Presentation on theme: "Schizophrenia Radovan Přikryl, Hana Kučerová Department of Psychiatry Medical Faculty Masaryk Univerzity Brno 2004."— Presentation transcript:
Schizophrenia Radovan Přikryl, Hana Kučerová Department of Psychiatry Medical Faculty Masaryk Univerzity Brno 2004
Definition of schizophrenia Schizophrenia is a disorder of unknown causes. It is characterized by psychotic symptoms that significantly impair functioning and that involve disturbances in feeling, thinking and behaviour. Disorder is chronic and generally has a prodromal phase, an active phase with delusions, hallucinations, or both, and a residual phase in which the diorder may be in remission.
History 1852: schizophrenia was first formally described by Belgian psychiatrist Benedict Morel, who called it „demence precoce“ 1896: Emil Kraepelin, a German psychiatrist, applied the term „dementia praecox“ to a group of illnesses that began in adolescence and ended in dementia 1911: Swiss psychiatrist Eugen Bleuler introduced the term „schizophrenia“, he postulated the cluster of symptoms pivotal for schizophrenia, there are called 4A: association, ambivalence, anhedonia, autizmus
Diagnosis Diagnosis is based on observation and description of the patients DSM IV diagnostic criteria for schizophrenia
A. characteristic symptoms: two or more of the following, each present for a significant portion of time during a 1 month period Delusions Hallucinations Disorganized speech Grossly disorganized or catatonic behaviour Negative symptoms (affective flattening, alogia, avolition) B. social or occupational dysfunction C. duration of B at least for 6 month D. schizoaffective and mood disorder exclusion E. Substance/ general medical condition exclusion
Symptoms of schizophrenia Impaired overall functioning The level of patients functioning declines or fails to achieve the expected level Abnormal content of thought For example delusions, ideas of reference, poverty of content Illogical form of thought Loosening of associations, incoherence, tangentiality, neologism, blocking, echolalia Distorted perception Hallucinations: visual, olfactory, tactile, and most frequently auditory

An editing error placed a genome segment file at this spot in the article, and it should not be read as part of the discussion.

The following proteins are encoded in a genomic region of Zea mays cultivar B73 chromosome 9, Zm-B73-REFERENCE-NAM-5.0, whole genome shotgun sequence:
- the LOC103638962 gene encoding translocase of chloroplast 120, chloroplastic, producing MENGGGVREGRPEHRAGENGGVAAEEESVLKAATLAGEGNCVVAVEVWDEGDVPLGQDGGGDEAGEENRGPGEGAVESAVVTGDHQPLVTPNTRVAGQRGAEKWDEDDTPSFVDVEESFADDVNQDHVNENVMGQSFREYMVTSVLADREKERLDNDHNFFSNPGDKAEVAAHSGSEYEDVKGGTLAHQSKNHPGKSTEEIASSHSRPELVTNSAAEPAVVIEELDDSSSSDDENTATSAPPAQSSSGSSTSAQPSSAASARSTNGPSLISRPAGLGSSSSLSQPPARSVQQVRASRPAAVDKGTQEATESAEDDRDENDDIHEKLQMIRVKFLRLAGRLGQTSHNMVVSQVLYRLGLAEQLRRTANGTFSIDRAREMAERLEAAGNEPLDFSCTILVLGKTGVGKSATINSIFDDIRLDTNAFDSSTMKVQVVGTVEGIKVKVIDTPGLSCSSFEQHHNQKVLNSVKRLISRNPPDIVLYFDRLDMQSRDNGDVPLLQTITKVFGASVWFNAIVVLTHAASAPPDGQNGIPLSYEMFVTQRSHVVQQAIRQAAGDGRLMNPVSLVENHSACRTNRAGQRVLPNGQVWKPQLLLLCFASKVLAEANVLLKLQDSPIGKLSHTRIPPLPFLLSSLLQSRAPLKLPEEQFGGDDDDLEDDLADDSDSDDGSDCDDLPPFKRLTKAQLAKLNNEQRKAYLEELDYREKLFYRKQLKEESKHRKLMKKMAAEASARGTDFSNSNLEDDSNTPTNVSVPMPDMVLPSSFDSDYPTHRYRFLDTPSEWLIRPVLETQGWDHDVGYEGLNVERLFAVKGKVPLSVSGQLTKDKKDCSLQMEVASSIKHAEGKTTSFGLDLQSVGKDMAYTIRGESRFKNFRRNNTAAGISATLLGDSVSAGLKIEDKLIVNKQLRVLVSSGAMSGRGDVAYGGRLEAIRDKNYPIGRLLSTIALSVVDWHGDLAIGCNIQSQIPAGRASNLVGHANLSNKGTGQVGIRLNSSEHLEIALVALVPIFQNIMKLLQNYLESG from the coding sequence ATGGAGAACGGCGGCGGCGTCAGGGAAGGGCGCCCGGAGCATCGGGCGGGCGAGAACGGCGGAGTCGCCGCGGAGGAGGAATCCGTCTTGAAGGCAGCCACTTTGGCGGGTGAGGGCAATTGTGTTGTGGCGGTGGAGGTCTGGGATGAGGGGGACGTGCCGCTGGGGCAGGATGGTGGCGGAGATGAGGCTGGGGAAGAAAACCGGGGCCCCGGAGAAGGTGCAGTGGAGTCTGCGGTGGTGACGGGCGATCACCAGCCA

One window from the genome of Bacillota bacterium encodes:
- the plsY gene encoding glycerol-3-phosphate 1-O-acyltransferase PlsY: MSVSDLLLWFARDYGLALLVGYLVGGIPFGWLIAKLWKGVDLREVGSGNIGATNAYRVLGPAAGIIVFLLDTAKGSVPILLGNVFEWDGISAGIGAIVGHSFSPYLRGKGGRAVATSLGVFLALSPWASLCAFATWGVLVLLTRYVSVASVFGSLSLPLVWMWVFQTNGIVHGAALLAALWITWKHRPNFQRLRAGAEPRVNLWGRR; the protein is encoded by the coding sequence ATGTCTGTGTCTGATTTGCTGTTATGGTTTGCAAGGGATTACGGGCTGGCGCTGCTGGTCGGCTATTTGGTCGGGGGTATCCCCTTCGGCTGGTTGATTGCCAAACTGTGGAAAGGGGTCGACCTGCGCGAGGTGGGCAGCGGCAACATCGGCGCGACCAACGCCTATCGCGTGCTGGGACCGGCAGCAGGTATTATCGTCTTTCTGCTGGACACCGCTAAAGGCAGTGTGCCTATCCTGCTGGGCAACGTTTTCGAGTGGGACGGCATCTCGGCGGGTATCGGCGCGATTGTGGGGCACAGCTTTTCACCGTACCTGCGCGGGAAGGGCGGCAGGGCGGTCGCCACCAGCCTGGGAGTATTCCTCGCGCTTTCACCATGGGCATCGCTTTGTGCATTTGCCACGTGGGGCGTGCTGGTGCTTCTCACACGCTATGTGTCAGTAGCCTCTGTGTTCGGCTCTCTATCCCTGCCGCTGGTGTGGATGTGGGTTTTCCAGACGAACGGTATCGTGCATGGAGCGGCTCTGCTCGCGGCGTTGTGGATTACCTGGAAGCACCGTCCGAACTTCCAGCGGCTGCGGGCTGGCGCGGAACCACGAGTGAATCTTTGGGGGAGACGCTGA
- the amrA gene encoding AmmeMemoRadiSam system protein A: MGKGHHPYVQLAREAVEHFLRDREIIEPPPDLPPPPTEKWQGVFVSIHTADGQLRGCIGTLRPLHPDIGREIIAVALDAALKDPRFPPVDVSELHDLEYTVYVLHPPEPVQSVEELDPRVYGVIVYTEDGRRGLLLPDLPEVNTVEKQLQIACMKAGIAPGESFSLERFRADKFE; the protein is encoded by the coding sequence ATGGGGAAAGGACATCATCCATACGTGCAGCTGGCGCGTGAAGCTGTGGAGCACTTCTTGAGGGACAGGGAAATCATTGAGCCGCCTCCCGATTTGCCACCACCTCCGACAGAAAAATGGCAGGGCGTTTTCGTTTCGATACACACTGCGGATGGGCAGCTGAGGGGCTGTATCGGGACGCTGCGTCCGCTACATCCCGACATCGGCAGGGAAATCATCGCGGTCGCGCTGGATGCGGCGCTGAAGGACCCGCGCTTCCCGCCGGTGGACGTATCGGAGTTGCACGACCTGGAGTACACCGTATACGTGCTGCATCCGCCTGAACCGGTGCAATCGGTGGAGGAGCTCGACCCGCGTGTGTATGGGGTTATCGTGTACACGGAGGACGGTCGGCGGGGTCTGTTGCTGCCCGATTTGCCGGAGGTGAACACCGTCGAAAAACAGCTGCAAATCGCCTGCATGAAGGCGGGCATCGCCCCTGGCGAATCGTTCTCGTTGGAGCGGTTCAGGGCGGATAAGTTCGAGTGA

Symptoms of schizophrenia Changed affect Flat, blunted, labile, inappropriate Impaired sense of self Loss of ego boundaries, gender confusion, inability to distiquish internal from external reality Altered volition Inadequate motivation or marked ambivalence Impaired interpersonal functioning Social withdrawal and emotional detachment, aggressiveness, sexual inappropriateness Change of psychomotor behaviour Agitation, withdrawal, grimacing, posturing, rituals, catatonia
Types Paranoid Preoccupation with systematized delusions or with frequent auditory hallucinations Disorganized Incoherence, marked loosening of associations or grossly disorganizes behavior Flat or grossly inappropriate affect
Types Catatonic Stupor or mutism Negativism Rigidity Excitement Posturing Echolalia or echopraxia
Types Undifferentiated type Prominent delusions, hallucinations, incoherence or grossly disorganized behavior Does not meet the criteria for paranoidm catatonic or disorganized type Residual type Absence of prominent delusions, hallucinations, incoherence or grossly disorganized behavior Continuing evidence of the disturbance through two or more residual symptoms Simple schizophrenia Primary symptom is the withdrawal of the patient from social and work related situations
The division of schizophrenia into the positive and the negative symptoms according to Nancy Andreasen Positive symptoms of schizophrenia: the presence of abnormal behaviour Hallucinations Delusions Disorganised speech and/or thinking Grossly disorganised behaviour Catatonic behaviour Negative symptoms of schizophrenia: the absence of normal behaviour Social withdrawal Isolation Poor self care Blunted mood and facial expression Lack of spontaneous thinking
Epidemiology Prevalence Approximately 1-1,5% Sex ratio The male to female ratio is 1:1 Age of onset Most common between ages 15 and 35 Cost in USA approximately 100 bilion dolars a year
Dopamine hypothesis Schizophrenic symptoms are in part a result of hypersensitive dopamine receptors or increased dopamine activity Antipsychotics bind dopamine D2 receptors and cause functional decrease in dopamine activity The mesocortical and mesolimbic CNS dopamine tracts ate rhose most implicated in schizophrenia Drugs that increase dopamine worsen or trigger psychosis
Brain imaging MRI Cortical atrophy in 10-35% Enlargement of the lateral or third ventricle in % Findings may correlate with the presence of negative symptoms PET Decreased frontal and pariental lobe metabolism Abnormal laterality Increased temporolimbic metabolism
Neuropsychology I. A neuropsychological evaluation is recommended for any case in which brain- based impairment in cognitive function or behavior is suspected. Typical referrals are made to diagnose or rule out the following conditions, and to describe their impact on a person's cognitive functioning: Traumatic brain injury; Strokes; Developmental learning disabilities; Attention deficit disorders; Psychiatric or neuropsychiatric disorders; Seizure disorders; Medical illness or treatments; Effects of toxic chemicals or chronic substance abuse; Dementing conditions (e.g., Alzheimer's Disease)
Neuropsychology II. A neuropsychological evaluation is particularly useful for tracking progress in rehabilitation after brain injury or other neurological disease. Neuropsychological evaluation can assist greatly in planning educational and vocational programs. It can also be invaluable for disability determination or for forensic (legal) purposes.